There's a regular phrase seen on Twitter - that it's not real life.
In other words, the attitudes commonly expressed in the aviary don't have much in common with the views of people getting by in the everyday world.
It's a place where news junkies, activists and people with particular interests and ideas gather. A lot of people let fly with tweets that sound more suited to private vents with trusted friends.
But lately, the online world has been butting up against the everyday one in high-profile ways.
And it's clear that what's past is still present when there's a long record of it on social media.
In the United States, two of President Joe Biden's cabinet nominees have been attacked for mean-tweeting, back before they got tapped for jobs in the administration.
This may come as a surprise to anyone on the planet who lived through the past four years where tweeted insults were commonplace. Donald Trump, the former Tweeter-in-Chief, was infamous for flinging them at Democrats and Republicans alike.
For nominee Neera Tanden, her collection of skewering one-liners, burns and hot takes is likely to torpedo her chances as head of the Office of Management and Budget.
Tanden was a prominent Democratic smartphone warrior during the Trump years as president of the Centre for American Progress and managed to upset people on both the right and progressive left. She deleted more than 1000 old tweets in November.
She had reportedly said vampires have more heart than Republican senator Ted Cruz, and likened former Senate majority leader Mitch McConnell to Voldemort.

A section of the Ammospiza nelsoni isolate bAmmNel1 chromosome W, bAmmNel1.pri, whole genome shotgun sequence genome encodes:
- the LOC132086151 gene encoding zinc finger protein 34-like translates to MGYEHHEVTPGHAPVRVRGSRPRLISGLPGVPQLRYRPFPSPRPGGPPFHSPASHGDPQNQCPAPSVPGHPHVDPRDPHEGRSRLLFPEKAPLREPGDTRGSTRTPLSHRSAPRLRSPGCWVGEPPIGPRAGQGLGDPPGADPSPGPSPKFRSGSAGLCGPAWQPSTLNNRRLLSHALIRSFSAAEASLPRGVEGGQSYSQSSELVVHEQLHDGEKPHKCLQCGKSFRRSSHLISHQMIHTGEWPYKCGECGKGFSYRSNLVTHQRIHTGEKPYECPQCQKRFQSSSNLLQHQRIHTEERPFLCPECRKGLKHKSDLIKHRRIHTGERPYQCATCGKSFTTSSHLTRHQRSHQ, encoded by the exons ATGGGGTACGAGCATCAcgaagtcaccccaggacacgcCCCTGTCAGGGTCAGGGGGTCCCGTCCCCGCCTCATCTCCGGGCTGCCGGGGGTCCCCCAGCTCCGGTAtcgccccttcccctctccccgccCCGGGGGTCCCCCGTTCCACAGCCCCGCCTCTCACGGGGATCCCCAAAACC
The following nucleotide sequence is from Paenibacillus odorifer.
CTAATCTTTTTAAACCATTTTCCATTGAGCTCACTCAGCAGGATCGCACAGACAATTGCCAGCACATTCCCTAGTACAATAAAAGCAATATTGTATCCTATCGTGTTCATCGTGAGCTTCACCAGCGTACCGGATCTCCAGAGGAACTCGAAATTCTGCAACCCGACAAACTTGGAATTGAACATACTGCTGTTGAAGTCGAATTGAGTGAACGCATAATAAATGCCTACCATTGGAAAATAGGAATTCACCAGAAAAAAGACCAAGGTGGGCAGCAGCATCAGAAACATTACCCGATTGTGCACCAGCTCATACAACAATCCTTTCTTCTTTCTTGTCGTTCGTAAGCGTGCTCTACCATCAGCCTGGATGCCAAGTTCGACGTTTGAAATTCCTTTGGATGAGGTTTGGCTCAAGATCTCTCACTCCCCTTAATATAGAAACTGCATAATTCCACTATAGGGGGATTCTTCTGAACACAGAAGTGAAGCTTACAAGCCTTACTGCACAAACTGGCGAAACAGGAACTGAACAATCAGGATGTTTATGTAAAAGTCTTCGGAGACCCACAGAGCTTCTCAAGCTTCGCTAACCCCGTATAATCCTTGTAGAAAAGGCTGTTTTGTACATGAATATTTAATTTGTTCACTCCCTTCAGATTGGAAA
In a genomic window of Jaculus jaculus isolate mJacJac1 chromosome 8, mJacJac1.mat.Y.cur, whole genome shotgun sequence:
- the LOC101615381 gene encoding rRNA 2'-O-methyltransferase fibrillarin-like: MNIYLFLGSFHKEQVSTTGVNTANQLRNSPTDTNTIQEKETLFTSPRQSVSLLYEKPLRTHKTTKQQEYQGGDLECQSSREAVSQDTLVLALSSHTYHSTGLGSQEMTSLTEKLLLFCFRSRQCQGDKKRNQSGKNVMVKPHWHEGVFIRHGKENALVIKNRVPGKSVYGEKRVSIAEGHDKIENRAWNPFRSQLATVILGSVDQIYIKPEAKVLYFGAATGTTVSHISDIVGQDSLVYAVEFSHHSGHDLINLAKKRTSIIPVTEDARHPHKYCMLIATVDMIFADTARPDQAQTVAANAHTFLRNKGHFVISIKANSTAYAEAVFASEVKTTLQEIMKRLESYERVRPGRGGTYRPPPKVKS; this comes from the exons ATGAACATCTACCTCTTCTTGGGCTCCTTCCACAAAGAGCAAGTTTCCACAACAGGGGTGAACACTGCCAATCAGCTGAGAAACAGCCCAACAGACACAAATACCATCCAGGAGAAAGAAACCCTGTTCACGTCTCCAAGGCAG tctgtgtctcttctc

Republicans have latched on to Biden's stated aim of restoring civility, normality and bipartisanship in using such comments against her.
Senator Susan Collins said Tanden's "past actions [are] the kind of animosity that President Biden has pledged to transcend".
A spokesperson for Mitt Romney said the senator "believes it's hard to return to comity and respect with a nominee who has issued a thousand mean tweets".
What is particularly damaging to Tanden's chances, given the one-vote Democratic majority in the Senate, is the party's most conservative senator Joe Manchin is opposed to her.
Deb Haaland, who would be a history-making first Native American Secretary of the Interior, got pulled up at a confirmation hearing for tweeting "Republicans don't believe in science" last October.
In her case, Republicans appear to be laying out their opposition to some of Biden's policies and used the hearing to bluntly question Haaland about her progressive views on climate change and fossil fuels.
Here, National MP Simon Bridges got a ticking off from leader Judith Collins after calling Police Commissioner Andy Coster a "wokester" on Twitter last week.
"I've made it very clear that our focus is on those who actually set the rules and the agenda and that is the minister," she said.
The general lesson is that keyboard combatants leave themselves open to having their words weaponised against them a long time after they've dashed off that one-line tweet.
Reputations and careers can be ruined in an instant.
Although, as Cruz has just found out with his disastrous attempted getaway to Cancun from Texas in the middle of his state's deep freeze, there's still plenty of traditional ways to stuff up.